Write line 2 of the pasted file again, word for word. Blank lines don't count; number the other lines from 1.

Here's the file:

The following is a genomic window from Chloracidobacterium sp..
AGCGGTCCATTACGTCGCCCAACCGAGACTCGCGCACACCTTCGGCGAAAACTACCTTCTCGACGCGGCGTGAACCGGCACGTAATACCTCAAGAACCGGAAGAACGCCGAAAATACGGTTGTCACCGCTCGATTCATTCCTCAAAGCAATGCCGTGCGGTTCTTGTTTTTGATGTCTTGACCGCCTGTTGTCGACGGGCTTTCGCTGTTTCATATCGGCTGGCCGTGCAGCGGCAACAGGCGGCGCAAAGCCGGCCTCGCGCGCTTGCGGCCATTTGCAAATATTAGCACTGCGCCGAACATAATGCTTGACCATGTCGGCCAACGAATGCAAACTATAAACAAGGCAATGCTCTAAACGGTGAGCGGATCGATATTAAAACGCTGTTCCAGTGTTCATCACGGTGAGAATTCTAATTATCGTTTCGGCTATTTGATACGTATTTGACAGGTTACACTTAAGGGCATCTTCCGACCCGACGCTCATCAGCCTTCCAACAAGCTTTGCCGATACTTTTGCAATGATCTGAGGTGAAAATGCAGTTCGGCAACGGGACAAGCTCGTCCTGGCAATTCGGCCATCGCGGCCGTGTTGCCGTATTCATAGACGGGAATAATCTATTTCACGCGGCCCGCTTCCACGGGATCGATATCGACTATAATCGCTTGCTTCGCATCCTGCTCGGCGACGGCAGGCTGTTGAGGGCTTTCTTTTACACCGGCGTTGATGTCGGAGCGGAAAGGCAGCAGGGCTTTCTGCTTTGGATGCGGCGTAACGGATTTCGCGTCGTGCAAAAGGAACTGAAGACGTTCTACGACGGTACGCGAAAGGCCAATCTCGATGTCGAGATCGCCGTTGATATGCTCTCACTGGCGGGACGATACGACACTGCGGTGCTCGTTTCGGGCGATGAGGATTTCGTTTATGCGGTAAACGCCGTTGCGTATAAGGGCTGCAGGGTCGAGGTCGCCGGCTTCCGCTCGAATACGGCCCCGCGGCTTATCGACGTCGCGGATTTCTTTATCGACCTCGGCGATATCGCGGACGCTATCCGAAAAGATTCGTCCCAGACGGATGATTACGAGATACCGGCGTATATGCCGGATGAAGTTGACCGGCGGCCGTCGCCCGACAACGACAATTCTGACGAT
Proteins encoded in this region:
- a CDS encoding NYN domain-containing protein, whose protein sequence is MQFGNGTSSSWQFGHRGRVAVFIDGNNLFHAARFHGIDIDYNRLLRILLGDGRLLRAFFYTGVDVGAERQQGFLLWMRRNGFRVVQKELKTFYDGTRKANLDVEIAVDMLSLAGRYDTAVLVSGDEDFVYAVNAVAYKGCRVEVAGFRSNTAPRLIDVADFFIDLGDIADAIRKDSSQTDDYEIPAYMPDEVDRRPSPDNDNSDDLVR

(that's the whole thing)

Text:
AGCGGTCCATTACGTCGCCCAACCGAGACTCGCGCACACCTTCGGCGAAAACTACCTTCTCGACGCGGCGTGAACCGGCACGTAATACCTCAAGAACCGGAAGAACGCCGAAAATACGGTTGTCACCGCTCGATTCATTCCTCAAAGCAATGCCGTGCGGTTCTTGTTTTTGATGTCTTGACCGCCTGTTGTCGACGGGCTTTCGCTGTTTCATATCGGCTGGCCGTGCAGCGGCAACAGGCGGCGCAAAGCCGGCCTCGCGCGCTTGCGGCCATTTGCAAATATTAGCACTGCGCCGAACATAATGCTTGACCATGTCGGCCAACGAATGCAAACTATAAACAAGGCAATGCTCTAAACGGTGAGCGGATCGATATTAAAACGCTGTTCCAGTGTTCATCACGGTGAGAATTCTAATTATCGTTTCGGCTATTTGATACGTATTTGACAGGTTACACTTAAGGGCATCTTCCGACCCGACGCTCATCAGCCTTCCAACAAGCTTTGCCGATACTTTTGCAATGATCTGAGGTGAAAATGCAGTTCGGCAACGGGACAAGCTCGTCCTGGCAATTCGGCCATCGCGGCCGTGTTGCCGTATTCATAGACGGGAATAATCTATTTCACGCGGCCCGCTTCCACGGGATCGATATCGACTATAATCGCTTGCTTCGCATCCTGCTCGGCGACGGCAGGCTGTTGAGGGCTTTCTTTTACACCGGCGTTGATGTCGGAGCGGAAAGGCAGCAGGGCTTTCTGCTTTGGATGCGGCGTAACGGATTTCGCGTCGTGCAAAAGGAACTGAAGACGTTCTACGACGGTACGCGAAAGGCCAATCTCGATGTCGAGATCGCCGTTGATATGCTCTCACTGGCGGGACGATACGACACTGCGGTGCTCGTTTCGGGCGATGAGGATTTCGTTTATGCGGTAAACGCCGTTGCGTATAAGGGCTGCAGGGTCGAGGTCGCCGGCTTCCGCTCGAATACGGCCCCGCGGCTTATCGACGTCGCGGATTTCTTTATCGACCTCGGCGATATCGCGGACGCTATCCGAAAAGATTCGTCCCAGACGGATGATTACGAGATACCGGCGTATATGCCGGATGAAGTTGACCGGCGGCCGTCGCCCGACAACGACAATTCTGACGAT